- Wikibooks, a project to create free textbooks
- Wiktionary, a multilingual dictionary and thesaurus
- Wikisource, a library of source documents
- Wikinews, a citizen news website
- Wikiversity, an interactive learning platform
- Wikiquote, a collection of quotations
- Wikispecies, a directory of life
We lead and support the development of MediaWiki, the open source wiki software behind almost all our public websites; we help to organize outreach and community events to encourage people to contribute to our projects, and we provide downloadble offline copies and database archives of Wikipedia content.
More information may be found on the page about our projects.
How is the Foundation run?
The Wikimedia Foundation has a staff of 302, led by the Executive Director, Sue Gardner. The staff supports the work of the hundreds of thousands of volunteers who contribute content to the Wikimedia communities. It is also supported by countless volunteers participating through committees, as interns, or on an ad hoc basis.
The Board of Trustees articulates the mission and vision of the Wikimedia Foundation, reviews and helps to develop long term plans, provides oversight, and supports the Wikimedia Foundation's fundraising efforts. It is the ultimate organizational authority of the Wikimedia Foundation as defined in its bylaws. See Meetings for published Board minutes and Resolutions for published Board resolutions. The Board is partially elected from the community of contributors to the Wikimedia projects. The Board is supported by an Advisory Board, chaired by Angela Beesley.
We have one office, located in San Francisco, California (USA), where most of our employees are working. All board members and remaining staff work remotely.
How is the revenue spent?
A detailed overview of our planned spending can be found in our financial reports.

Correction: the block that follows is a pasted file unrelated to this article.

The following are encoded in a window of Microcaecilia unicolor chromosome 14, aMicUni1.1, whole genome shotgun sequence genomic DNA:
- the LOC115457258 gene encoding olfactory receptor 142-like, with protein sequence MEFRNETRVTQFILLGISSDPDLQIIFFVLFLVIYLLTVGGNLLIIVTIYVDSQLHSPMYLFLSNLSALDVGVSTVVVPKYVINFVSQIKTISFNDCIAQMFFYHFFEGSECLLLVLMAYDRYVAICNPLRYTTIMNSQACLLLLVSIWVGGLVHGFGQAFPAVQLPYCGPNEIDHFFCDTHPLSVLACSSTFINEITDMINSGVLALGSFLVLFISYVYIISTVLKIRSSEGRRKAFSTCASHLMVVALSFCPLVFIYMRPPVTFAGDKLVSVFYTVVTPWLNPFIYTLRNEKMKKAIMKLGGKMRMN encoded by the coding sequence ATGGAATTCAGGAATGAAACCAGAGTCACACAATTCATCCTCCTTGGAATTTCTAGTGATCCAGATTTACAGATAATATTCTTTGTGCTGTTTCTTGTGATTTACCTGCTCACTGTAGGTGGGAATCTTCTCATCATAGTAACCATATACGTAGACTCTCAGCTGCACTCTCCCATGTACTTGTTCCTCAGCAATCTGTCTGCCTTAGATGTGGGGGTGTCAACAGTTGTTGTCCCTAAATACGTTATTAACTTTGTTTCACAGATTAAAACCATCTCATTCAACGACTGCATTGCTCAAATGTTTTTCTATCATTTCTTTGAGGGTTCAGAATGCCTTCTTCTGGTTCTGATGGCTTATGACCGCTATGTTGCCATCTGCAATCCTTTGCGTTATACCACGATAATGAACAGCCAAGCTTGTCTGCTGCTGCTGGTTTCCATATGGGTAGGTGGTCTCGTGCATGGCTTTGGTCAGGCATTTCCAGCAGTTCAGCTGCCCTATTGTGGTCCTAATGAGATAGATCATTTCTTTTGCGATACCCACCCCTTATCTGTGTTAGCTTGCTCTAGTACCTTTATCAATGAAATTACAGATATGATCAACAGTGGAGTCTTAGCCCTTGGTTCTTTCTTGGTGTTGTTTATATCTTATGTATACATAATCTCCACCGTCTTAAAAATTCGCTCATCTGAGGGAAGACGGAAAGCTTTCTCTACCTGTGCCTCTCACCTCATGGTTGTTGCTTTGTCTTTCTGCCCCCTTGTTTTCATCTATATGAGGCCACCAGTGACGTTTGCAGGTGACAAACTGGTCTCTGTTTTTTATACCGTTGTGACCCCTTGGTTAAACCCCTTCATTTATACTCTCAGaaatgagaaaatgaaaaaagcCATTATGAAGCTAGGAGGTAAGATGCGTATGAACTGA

Our financial statements have been audited for fiscal years 2004, 2005 and 2006 by Gregory Sharer & Stuart (www.gsscpa.com) and are compliant with generally accepted accounting principles.
Latest financial information may be found at Finance report.
How is the Wikimedia Foundation funded?
The Wikimedia Foundation receives donations from more than 50 countries around the world. Though individual donations are relatively small, their sheer numbers have ensured our success.
We are presently not considering advertising as a source of revenue.
The Wikimedia Foundation has 501(c)(3) tax exempt status in the United States. Donations made from other nations may also be tax deductible. See deductibility of donations for details. Please see our fundraising page for details of making donations via PayPal, MoneyBookers or by postal mail. For all other types of donation, please contact us through donatewikimedia.org.
How much money are you hoping to raise?
For the fiscal year beginning July 1, 2008 and ending June 30, 2009, we have budgeted $5.9 million in expenses, and an annual operating reserve of $1.36 million. We are hoping to raise $6 million through our annual campaign. We hope to raise the remaining revenue through our other fundraising activities throughout the fiscal year, and with business development (such as licensing the Wikipedia name and logo for commercial uses). More details about our finances can be found in our Finance report, in particular, the 2008-09 Annual Plan presentation.